Of course what we really want is for our application code to use the SSL certificates to connect with the MySQL server. The details are different in each programming language, so let's see how we can do it in Node.js.

const fs = require('fs');
const mysql = require('mysql');

var connection = mysql.createConnection({
    host: '',     // USE CORRECT HOST NAME HERE
    port: '3306',
    user: 'root',
    password: 'r00tr00t',  // USE CORRECT PASSWORD HERE
    // database: 'test',
    ssl: {
        ca: fs.readFileSync(__dirname + '/certs/root-ca.pem'),
        key: fs.readFileSync(__dirname + '/certs/client-key.pem'),
        cert: fs.readFileSync(__dirname + '/certs/client-cert.pem')


connection.query('SELECT 1 + 1 AS solution', function (error, results, fields) {
    if (error) throw error;
    console.log('The solution is: ', results[0].solution);

The online documentation for the driver ( ( is a little incomplete as to what we do. We came up with this example by browsing the issue queue. For more discussion on doing this with Node.js Using SSL to connect to MySQL database in Node.js

To run this program:

$ npm install mysql --save
$ node test.js 
The solution is:  2

The script simply runs SELECT 1+1 which of course computes the result, 2, shown here. What this demonstrates is we can access the database and run an SQL command. The SQL commands can of course be anything we wish.

Configuring a MySQL user ID for password-less login using SSL

It's possible to configure a MySQL user ID to support logging-in without a password, only using the SSL certificate.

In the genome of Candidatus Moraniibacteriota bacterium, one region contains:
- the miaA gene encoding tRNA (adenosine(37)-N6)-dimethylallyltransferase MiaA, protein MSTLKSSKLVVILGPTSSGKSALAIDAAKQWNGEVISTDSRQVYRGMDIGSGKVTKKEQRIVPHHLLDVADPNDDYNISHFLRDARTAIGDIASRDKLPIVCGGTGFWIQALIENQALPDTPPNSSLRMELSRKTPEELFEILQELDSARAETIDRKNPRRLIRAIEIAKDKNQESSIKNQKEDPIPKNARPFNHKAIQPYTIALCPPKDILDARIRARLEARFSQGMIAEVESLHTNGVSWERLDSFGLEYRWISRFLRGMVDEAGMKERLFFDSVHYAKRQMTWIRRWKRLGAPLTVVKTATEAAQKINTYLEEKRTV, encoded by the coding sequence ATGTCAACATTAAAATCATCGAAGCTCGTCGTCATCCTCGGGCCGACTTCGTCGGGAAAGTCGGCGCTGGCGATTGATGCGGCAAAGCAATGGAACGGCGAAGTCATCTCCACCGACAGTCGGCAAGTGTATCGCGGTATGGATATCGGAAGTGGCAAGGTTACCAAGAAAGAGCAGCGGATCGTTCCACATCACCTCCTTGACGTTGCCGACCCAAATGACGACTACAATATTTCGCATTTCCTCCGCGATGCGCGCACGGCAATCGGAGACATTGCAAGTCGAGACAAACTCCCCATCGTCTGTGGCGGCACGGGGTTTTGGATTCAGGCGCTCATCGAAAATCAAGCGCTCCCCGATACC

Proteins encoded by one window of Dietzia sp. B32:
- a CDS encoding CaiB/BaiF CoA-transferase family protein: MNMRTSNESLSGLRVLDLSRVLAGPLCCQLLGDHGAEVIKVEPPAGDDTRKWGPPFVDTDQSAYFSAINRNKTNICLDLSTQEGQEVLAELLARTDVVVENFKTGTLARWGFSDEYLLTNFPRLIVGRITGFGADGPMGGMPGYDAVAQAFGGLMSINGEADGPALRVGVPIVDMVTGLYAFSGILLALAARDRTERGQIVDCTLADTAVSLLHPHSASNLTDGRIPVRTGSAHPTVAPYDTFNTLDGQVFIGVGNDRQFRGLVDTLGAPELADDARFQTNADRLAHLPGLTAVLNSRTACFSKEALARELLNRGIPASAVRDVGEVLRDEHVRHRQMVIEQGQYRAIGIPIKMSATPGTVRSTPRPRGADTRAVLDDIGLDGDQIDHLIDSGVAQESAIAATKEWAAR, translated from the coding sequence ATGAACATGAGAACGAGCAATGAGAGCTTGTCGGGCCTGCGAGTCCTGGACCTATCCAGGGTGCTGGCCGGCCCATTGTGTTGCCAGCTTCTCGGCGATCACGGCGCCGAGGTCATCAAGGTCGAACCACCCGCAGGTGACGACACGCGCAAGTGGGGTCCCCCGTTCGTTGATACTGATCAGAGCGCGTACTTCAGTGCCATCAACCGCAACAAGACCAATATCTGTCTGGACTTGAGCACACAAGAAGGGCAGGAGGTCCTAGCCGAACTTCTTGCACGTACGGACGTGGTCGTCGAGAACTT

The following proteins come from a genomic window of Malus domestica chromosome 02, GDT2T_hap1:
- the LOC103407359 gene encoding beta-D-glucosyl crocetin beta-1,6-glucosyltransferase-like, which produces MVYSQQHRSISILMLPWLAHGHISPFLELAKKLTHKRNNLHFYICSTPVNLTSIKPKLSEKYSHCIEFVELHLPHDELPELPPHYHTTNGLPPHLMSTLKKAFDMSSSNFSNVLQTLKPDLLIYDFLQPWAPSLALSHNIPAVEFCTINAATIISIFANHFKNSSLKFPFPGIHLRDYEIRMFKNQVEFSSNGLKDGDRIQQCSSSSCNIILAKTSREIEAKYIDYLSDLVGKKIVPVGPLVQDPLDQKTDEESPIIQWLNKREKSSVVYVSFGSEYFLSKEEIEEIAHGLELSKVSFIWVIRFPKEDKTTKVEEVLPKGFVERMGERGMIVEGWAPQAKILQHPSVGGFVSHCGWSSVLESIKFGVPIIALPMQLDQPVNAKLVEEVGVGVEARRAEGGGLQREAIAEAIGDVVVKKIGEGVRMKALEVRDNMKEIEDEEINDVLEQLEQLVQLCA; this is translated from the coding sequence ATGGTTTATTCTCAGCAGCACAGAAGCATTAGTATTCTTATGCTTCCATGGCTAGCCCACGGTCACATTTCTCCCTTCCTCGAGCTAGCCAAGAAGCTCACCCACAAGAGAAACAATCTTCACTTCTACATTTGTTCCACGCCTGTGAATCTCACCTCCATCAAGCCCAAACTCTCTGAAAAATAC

To get started let's reconfigure the database environment settings as so:

    MYSQL_ROOT_PASSWORD: "r00tr00t"
    # MYSQL_ROOT_HOST: "%"
    MYSQL_USER: wpuser
    MYSQL_PASSWORD: w0rdw0rd

This converts the root account back to being accessible only from its container, and creates a new user wpuser. We know from the exploration of the Access Denied error that this user ID will have full privileges on the wpdb database, and be configured to use this password.

To implement this we must delete the existing database, and relaunch the container with these new settings, in order to set up the database with this table and user ID.

^CGracefully stopping... (press Ctrl+C again to force)
Stopping mysql   ... done
$ rm -rf database/
$ mkdir database
$ docker-compose up 
Recreating mysql ... done
Attaching to mysql
mysql    | [Entrypoint] MySQL Docker Image 8.0.21-1.1.17
mysql    | [Entrypoint] Initializing database

The next step is to create a new user ID that can connect to the wpdb database, using SSL.

$ docker exec -it mysql bash
bash-4.2# mysql -u root -p \
        --ssl-ca=/etc/certs/root-ca.pem \
        --ssl-cert=/etc/certs/client-cert.pem \
Enter password: 
Welcome to the MySQL monitor.  Commands end with ; or \g.
Your MySQL connection id is 9
Server version: 8.0.21 MySQL Community Server - GPL
mysql> show databases;
| Database           |
| information_schema |
| mysql              |
| performance_schema |
| sys                |
| wpdb               |
5 rows in set (0.07 sec)

mysql> show grants for wpuser@'%';
| Grants for wpuser@%                              |